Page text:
More announcements are available below, after my story announcements.
NEW E-BOOK: Risk (Dark Light)
Now available in multiformat. Click on the cover for more information.
REISSUED E-BOOKS: The Eternal Dungeon
Now available in multiformat. Click on the covers for more information. The expanded edition of the Eternal Dungeon omnibus now includes the story "Balladeer" and is available in wide distribution (including Amazon Kindle).
NEW FREE FICTION: Young Toughs, The Three Lands, & The Eternal Dungeon
Information about my free fiction.
Click on the titles for the full blurbs and story.
New Day (Young Toughs). Kit has reached her apprenticeship birthday and is on a path to inherit power. But what sort of power will she wield?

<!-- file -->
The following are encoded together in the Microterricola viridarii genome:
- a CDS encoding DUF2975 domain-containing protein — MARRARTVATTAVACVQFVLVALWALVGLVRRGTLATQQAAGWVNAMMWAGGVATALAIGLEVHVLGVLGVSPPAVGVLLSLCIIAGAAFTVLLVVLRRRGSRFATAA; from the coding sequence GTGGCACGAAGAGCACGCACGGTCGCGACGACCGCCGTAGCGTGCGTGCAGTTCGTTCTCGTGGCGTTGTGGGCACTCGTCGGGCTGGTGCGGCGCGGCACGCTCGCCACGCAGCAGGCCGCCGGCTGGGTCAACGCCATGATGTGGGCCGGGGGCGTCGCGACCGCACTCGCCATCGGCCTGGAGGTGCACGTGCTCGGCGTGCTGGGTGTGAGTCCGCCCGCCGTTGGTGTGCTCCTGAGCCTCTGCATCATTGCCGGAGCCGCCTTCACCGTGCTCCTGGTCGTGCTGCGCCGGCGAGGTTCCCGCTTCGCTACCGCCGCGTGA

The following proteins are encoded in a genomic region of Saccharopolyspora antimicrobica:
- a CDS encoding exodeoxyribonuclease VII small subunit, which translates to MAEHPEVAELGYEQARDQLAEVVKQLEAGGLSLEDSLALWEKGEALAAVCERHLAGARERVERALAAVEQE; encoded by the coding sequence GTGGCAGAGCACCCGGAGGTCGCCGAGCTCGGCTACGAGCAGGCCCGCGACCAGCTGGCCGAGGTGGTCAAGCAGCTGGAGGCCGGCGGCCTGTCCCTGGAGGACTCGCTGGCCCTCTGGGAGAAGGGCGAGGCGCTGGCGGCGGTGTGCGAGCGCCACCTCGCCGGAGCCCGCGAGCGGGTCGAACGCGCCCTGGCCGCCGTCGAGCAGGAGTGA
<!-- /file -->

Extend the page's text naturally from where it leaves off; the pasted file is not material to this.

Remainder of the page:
Guise (The Three Lands). Daxis is the land of bards and of truths too painful to be faced.
Sweeping Day (Young Toughs). "When she was hired as a maid, no one told her that she'd hold the future of the Dozen Landsteads in her bosom."
Tax the Dungeon (The Eternal Dungeon). Nothing in life is certain but love, death, and taxes. But what if all three should converge?
REISSUED FREE FICTION: Darkling Plain & Master/Other
These stories have been unlocked again and moved to new series. Information
about my free fiction. Click on the titles for the full blurb and
Revenge (Darkling Plain). Revenge is sweet . . . unless you are haunted by dark memories of your own misdeeds.
Cold Stars (Master/Other). The prince was told that he must find himself. But what if finding oneself means losing one's love?
REVIEW: Rebirth (The Eternal Dungeon)
"Rebirth doesn't pull its punches. It is quite intense and at
times, it is pretty hard to read. The main themes explored are good and